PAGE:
Strong winds battered Guam, cutting the entire island's power and leaving hospitals to operate with help of a standby generator
The eye of Typhoon Mawar has passed just north of Guam but, the eyewall has resulted in continuous strong winds and intense rainfall in the US territory, CNN reported.
The island is left seriously affected by "hurricane-force winds" resulting from the "strongest storm to impact Guam in decades".
According to The Guam International Airport, the island "sustained winds of 71 mph with a gust of 105 mph Wednesday evening."
An extreme wind warning was in effect for the northern part of Guam until 10:45pm (8:45am ET) for winds that "could create tornado-like damage", the report said.
The northern third of Guam, including the village of Yigo, is experiencing the strongest winds and heaviest rainfall as the storm moves northwest.
“Mawar is now moving away from Guam,” the National Weather Service in Guam said.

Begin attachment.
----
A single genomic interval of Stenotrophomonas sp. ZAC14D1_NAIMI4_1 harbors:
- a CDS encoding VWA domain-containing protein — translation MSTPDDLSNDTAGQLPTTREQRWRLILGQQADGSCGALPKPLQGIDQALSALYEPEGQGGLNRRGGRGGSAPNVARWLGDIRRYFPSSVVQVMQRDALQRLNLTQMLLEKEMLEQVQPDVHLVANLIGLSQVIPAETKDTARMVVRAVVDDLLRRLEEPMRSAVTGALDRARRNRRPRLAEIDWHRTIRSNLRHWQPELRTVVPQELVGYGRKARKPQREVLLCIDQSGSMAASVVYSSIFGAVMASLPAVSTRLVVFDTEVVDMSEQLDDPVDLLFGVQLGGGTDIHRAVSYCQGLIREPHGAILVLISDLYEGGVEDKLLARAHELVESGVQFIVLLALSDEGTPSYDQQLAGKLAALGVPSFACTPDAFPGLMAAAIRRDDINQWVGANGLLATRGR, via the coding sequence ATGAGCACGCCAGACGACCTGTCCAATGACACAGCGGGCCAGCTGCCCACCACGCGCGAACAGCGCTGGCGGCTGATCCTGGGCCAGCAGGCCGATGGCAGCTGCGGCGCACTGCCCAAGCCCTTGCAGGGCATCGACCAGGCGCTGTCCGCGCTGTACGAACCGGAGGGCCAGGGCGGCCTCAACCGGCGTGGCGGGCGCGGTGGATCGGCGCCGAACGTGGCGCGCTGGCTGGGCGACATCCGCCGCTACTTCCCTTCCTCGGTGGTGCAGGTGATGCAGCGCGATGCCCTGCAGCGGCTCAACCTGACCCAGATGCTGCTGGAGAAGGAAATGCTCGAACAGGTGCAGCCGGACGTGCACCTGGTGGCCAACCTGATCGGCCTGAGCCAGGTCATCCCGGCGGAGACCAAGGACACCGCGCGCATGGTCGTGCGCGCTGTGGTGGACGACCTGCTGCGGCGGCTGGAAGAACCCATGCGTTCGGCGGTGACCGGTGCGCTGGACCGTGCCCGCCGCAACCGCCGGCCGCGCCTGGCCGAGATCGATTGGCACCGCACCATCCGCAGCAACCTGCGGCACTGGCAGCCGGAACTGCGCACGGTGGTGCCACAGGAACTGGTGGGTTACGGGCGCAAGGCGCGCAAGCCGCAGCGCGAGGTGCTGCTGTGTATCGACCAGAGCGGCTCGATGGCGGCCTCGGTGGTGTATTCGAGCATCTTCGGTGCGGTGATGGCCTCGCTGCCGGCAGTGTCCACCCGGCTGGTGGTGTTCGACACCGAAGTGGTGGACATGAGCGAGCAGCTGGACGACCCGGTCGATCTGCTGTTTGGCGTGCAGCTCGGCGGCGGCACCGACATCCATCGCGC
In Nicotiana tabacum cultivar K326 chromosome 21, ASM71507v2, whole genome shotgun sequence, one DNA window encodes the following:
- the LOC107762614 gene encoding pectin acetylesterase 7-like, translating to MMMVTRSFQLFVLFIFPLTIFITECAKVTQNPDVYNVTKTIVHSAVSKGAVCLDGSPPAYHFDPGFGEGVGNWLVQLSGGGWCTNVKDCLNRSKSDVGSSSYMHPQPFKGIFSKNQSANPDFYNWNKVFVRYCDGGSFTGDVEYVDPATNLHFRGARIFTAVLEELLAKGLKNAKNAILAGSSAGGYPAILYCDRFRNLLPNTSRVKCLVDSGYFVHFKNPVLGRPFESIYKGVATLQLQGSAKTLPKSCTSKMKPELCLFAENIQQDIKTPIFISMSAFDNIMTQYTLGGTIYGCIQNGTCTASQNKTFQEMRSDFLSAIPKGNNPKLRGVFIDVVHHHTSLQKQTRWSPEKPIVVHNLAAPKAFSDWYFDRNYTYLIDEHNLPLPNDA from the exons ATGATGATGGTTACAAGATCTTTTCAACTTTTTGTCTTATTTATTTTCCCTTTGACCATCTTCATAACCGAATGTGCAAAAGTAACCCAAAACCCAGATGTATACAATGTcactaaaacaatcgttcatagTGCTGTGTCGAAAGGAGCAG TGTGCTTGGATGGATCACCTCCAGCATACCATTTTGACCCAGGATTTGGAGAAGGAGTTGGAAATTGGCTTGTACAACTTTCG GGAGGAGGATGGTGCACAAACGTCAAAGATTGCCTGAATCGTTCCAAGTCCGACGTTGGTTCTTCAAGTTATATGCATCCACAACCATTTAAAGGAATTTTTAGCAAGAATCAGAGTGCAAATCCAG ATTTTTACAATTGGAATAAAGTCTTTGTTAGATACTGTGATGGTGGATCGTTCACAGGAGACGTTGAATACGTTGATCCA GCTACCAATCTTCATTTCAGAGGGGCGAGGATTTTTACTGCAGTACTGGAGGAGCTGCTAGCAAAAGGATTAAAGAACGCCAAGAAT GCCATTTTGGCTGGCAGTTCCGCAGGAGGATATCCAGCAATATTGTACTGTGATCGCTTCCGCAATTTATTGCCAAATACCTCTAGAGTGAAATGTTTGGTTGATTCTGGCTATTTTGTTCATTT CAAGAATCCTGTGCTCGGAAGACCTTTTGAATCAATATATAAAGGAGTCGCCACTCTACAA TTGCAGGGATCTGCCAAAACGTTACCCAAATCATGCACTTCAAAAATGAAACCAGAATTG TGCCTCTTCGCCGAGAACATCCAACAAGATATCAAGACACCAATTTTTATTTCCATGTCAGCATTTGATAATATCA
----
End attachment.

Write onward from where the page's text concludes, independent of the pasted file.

The power in most parts of the island is lost despite the centre of the storm’s eye having passed just north of the 30-mile-wide island.
At about 5pm, the storm’s maximum sustained winds were 140mph with gusts up to 165mph, the equivalent of a Category 4 Atlantic hurricane, according to the Joint Typhoon Warning Center.
“Treat these imminent extreme winds as if a tornado was approaching and move immediately to an interior room or shelter NOW!,” the weather service in Guam warned Wednesday evening.
At around 6pm local time, Guam Power Authority’s post on Facebook said: "Nearly all of Guam Power Authority’s circuits have been impacted by the storm and only about 1,000 of its 52,000 customers still had electricity."
"Guam Memorial Hospital is currently operating on power from a standby generator," it added.
The statement further said that the authority will begin to work on restoration as soon as the winds decreased to safer levels.
Previously, the weather service issued Wednesday a typhoon warning for the island along with flash flood and coastal flood warnings until Thursday morning.
In anticipation of catastrophic developments in the weather, Guam Gov. Lou Leon Guerrero issued an executive order Tuesday mandating the evacuation of low-lying coastal areas.
“When sea levels rise, residents will have mere minutes to evacuate and respond. Thus, we must prepare now and anticipate the worst,” said a release from the governor’s office.